Virtually all athletes who participate at the Olympic level have mentors or will become mentors. The most difficult task for the mentoring relationship is helping the athlete deal with the feelings and thoughts associated with outcomes from the Olympic games. Whether the athlete was a medalist or did not medal doesn’t matter when it comes to learning how to gain spiritual and psychological benefits from the experience. Dealing with success and adulation can be just as difficult as dealing with failure, disappointment, and obscurity.
Sometimes the challenge to the mentoring relationship comes from the fact that the mentor is also an Olympic-level athlete. This can aid in understanding, knowledge and sharing wisdom, but it can also interfere with the athlete being mentored being able to find his or her own path through adversity or the vestiges of success. Recovering from feelings of humiliation, letting down parents, friends, and country in front of millions of people, or not living up to expectations cannot be successfully managed with a “cheer-up, it happens to us all; we can learn from failure” advice from a mentor. Instead, the crucial skill for the mentor is being able to dwell in authenticity, stillness, acceptance and a mindfulness that enables the mentored athlete to fully explore his or her own range of feelings and reactions. Uncovering the story the athlete has been telling him or herself about his/her Olympic performance is an essential element of mentoring that is meant to be transformational and spiritually relevant to the developing athlete.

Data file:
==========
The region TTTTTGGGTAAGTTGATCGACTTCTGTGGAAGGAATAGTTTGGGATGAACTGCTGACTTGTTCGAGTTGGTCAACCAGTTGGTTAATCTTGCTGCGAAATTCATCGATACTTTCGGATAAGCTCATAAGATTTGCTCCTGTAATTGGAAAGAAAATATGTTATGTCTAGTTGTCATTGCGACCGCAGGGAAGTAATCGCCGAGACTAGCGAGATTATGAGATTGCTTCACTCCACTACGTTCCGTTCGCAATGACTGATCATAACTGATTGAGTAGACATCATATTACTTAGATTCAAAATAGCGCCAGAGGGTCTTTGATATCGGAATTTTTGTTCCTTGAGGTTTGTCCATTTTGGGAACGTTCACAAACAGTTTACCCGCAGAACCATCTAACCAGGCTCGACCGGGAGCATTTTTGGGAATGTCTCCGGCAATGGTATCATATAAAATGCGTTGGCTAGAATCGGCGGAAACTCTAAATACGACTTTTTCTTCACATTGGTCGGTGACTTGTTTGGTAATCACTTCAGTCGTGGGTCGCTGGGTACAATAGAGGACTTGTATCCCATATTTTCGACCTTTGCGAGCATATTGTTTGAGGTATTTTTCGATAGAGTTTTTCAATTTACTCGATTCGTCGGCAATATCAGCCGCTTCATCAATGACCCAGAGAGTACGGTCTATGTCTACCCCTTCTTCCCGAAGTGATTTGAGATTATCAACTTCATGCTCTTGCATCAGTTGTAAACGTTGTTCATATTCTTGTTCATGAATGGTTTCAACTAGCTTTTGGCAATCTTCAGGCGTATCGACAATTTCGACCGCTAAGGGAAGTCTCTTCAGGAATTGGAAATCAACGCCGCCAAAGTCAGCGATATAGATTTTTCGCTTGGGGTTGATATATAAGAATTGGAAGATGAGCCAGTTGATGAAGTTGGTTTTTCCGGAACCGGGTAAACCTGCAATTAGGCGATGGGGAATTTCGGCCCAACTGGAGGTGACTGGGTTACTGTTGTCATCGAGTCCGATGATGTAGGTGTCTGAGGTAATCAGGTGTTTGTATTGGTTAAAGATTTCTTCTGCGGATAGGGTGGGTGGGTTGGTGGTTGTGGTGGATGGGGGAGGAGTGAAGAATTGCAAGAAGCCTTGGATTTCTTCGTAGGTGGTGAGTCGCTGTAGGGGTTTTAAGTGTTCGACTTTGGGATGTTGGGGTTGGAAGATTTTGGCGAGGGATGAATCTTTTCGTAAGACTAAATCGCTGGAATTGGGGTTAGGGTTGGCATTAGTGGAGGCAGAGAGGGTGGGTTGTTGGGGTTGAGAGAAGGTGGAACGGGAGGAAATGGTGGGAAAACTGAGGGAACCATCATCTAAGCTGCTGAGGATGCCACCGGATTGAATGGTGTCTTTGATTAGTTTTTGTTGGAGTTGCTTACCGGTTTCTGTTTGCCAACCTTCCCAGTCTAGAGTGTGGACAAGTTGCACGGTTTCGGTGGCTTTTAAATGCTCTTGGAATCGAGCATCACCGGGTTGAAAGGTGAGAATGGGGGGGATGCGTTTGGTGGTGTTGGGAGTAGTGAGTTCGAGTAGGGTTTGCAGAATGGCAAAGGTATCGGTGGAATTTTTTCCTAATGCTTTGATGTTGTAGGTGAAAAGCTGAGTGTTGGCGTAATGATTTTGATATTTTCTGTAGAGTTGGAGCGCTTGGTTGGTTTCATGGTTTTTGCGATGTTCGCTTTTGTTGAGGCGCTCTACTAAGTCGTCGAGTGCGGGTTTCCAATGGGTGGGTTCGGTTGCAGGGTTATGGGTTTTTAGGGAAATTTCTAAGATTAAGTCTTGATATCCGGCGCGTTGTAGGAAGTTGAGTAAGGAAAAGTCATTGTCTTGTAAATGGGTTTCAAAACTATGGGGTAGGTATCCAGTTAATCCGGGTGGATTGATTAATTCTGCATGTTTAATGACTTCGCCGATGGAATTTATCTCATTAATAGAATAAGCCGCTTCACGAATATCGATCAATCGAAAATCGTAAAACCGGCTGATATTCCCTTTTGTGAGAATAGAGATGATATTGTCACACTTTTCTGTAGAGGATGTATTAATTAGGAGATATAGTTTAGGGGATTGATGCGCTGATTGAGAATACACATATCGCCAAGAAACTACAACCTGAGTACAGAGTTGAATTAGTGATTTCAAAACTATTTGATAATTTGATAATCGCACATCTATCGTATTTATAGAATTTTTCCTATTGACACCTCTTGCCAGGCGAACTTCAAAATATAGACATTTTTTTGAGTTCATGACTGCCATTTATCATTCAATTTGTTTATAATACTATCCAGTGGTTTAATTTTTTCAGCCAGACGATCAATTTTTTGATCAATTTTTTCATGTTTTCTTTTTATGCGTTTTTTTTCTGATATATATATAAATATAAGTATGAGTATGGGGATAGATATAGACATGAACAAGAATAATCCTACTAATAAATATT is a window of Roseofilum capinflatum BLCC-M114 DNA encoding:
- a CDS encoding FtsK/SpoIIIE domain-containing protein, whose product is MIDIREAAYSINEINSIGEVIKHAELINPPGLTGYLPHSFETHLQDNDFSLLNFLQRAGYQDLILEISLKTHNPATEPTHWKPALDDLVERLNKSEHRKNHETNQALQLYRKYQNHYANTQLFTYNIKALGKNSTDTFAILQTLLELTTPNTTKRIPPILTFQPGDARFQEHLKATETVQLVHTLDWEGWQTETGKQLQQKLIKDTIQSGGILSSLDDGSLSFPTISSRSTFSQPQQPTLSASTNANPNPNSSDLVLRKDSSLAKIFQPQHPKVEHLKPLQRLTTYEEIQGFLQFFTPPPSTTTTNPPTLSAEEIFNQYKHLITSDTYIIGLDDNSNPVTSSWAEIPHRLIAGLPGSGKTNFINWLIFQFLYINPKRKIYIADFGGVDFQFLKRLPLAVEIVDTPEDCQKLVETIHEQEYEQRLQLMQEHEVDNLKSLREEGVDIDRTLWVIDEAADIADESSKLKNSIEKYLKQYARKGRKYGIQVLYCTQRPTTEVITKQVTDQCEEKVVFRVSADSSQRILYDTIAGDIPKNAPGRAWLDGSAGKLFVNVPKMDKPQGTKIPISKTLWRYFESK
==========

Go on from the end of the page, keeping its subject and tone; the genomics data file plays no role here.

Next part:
Byron Katie put it this way: “I discovered that when I believed my thoughts, I suffered, but when I didn’t believe them, I didn’t suffer and that this is true for every human being. Freedom is as simple as that. I found that suffering is optional. I found a joy within me that has never disappeared, not for a single moment. That joy is in everyone, always.”The mentor can help the mentored athlete turn around his or her story of limiting beliefs by integrating Byron Katies’ four questions into the mentoring conversation: “Is it true?” “Can you absolutely know that it’s true?” “How do you react, what happens, when you believe that thought?” and “Who would you be without the thought?”
The mentor can help the mentored athlete turn around his or her story of limiting beliefs by integrating Byron Katie’s four questions into the mentoring conversation: “Is it true?” “Can you absolutely know that it’s true?” “How do you react, what happens, when you believe that thought?” and “Who would you be without the thought?”
Here are some examples of Olympic athletes and their mentors taken from the Mentor Hall of Fame at http://www.mentors.ca/mentorpairs.html